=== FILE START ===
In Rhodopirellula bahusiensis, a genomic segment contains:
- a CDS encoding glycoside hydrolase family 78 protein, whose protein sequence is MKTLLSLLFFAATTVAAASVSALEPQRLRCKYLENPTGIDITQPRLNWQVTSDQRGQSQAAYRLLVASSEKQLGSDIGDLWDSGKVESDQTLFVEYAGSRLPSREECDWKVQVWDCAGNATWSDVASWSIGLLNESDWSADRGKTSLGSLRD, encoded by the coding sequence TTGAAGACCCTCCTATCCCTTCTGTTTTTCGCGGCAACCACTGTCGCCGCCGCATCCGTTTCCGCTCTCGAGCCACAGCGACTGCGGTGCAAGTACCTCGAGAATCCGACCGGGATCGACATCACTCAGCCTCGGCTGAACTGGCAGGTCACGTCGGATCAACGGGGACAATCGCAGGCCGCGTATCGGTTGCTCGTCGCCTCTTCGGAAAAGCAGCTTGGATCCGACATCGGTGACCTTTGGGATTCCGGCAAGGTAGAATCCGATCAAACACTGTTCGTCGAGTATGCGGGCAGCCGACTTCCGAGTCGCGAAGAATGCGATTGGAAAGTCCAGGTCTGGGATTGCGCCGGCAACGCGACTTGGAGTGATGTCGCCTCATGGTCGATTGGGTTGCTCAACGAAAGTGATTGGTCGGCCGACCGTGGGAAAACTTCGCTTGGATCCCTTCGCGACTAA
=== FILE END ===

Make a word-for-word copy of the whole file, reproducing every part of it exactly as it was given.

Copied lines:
In Rhodopirellula bahusiensis, a genomic segment contains:
- a CDS encoding glycoside hydrolase family 78 protein, whose protein sequence is MKTLLSLLFFAATTVAAASVSALEPQRLRCKYLENPTGIDITQPRLNWQVTSDQRGQSQAAYRLLVASSEKQLGSDIGDLWDSGKVESDQTLFVEYAGSRLPSREECDWKVQVWDCAGNATWSDVASWSIGLLNESDWSADRGKTSLGSLRD, encoded by the coding sequence TTGAAGACCCTCCTATCCCTTCTGTTTTTCGCGGCAACCACTGTCGCCGCCGCATCCGTTTCCGCTCTCGAGCCACAGCGACTGCGGTGCAAGTACCTCGAGAATCCGACCGGGATCGACATCACTCAGCCTCGGCTGAACTGGCAGGTCACGTCGGATCAACGGGGACAATCGCAGGCCGCGTATCGGTTGCTCGTCGCCTCTTCGGAAAAGCAGCTTGGATCCGACATCGGTGACCTTTGGGATTCCGGCAAGGTAGAATCCGATCAAACACTGTTCGTCGAGTATGCGGGCAGCCGACTTCCGAGTCGCGAAGAATGCGATTGGAAAGTCCAGGTCTGGGATTGCGCCGGCAACGCGACTTGGAGTGATGTCGCCTCATGGTCGATTGGGTTGCTCAACGAAAGTGATTGGTCGGCCGACCGTGGGAAAACTTCGCTTGGATCCCTTCGCGACTAA